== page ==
Our current stalemate over detention serves body ut the military or any other component of the U.S. government that has to operate overseas...It is a system that rational combination of values or strategic considerations would have produced; it could have emerged only as a consequence of a clash of interests that produced a clear victory for body. ufrom the Introduction Benjamin Wittes issues a persuasive call for greater coherence, clarity, and public candor from the American government regarding its detention policy and practices, and greater citizen awareness of the same. In Detention and Denial , he illustrates how U.S. detention policy is a tangle of obfuscation rather than a serious set of moral and legal decisions. Far from sharpening focus and defining clear parameters for action, it sends mixed signals, muddies the legal and military waters, and produces perverse incentives. Its random operation makes a mockery of the human rights concerns that prompted the limited amount of legal scrutiny that detention has received to date. The government may actually be painting itself into a corner, leaving itself unable to explain or justify actions it may need to take in the future. The situation is unsustainable and must be addressed. Preventive detention is a touchy subject, an easy target for eager-to-please candidates and indignant media, so public officials remain largely mum on the issue. Many Americans would be surprised to learn that broad principle in American jurisprudence actually prohibits preventive detention; rather, the law eschews it except when legislatures and courts deem it necessary to prevent grave public harm. But the habeas corpus legal cases that have come out of the Guant namo Bay detentionfacility uwhich remains open, despite popular expectations to the contrary uhave addressed only a small slice of the overall issue and have t uand will t uproduce a coherent body of policy. U.S. government and security forces need clear and consistent application of their detention policies, and Americans must be better informed about them. To that end, Wittes critiques America's current muddled detention policies and sets forth a detention policy based on candor. It would set clear rules and distinguish several types of detention, based on characteristics of the detainees themselves rather than where they were captured. Congress would follow steps to devise a coherent policy to regulate the U.S. system of detention, a system that the country cant avoid developing.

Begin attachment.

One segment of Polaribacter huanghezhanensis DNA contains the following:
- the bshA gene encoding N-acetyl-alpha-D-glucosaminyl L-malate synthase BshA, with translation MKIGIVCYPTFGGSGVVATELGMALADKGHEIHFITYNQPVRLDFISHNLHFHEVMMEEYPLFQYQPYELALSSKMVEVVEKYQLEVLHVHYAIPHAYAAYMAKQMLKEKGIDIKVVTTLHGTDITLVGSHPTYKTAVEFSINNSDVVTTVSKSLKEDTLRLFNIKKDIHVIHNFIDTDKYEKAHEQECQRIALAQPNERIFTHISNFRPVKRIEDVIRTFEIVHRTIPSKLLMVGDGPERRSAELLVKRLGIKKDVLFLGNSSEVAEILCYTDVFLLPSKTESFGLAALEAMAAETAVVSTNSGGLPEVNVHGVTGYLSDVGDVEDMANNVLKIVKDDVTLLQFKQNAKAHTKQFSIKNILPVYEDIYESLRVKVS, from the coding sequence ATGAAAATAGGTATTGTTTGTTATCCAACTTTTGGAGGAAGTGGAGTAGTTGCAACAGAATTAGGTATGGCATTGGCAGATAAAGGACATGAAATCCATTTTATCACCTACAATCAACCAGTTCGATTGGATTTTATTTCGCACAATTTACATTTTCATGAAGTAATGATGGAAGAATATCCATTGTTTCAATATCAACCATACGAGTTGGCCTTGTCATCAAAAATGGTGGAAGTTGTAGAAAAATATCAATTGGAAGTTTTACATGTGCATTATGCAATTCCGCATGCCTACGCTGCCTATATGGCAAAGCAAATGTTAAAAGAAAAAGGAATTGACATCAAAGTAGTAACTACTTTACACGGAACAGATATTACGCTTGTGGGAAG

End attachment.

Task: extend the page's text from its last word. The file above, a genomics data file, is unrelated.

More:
Benjamin Wittes is a senior fellow in Governance Studies at the Brookings Institution. He cofounded and is the editor-in-chief of the Lawfare blog and is a member of the Hoover Institution's Task Force on National Security and Law. He is coeditor with Jeffrey Rosen of Constitution 3.0: Freedom and Technological Change (2011), and editor of Campaign 2012: Twelve Independent Ideas for Improving American Public Policy (2012), both published by Brookings.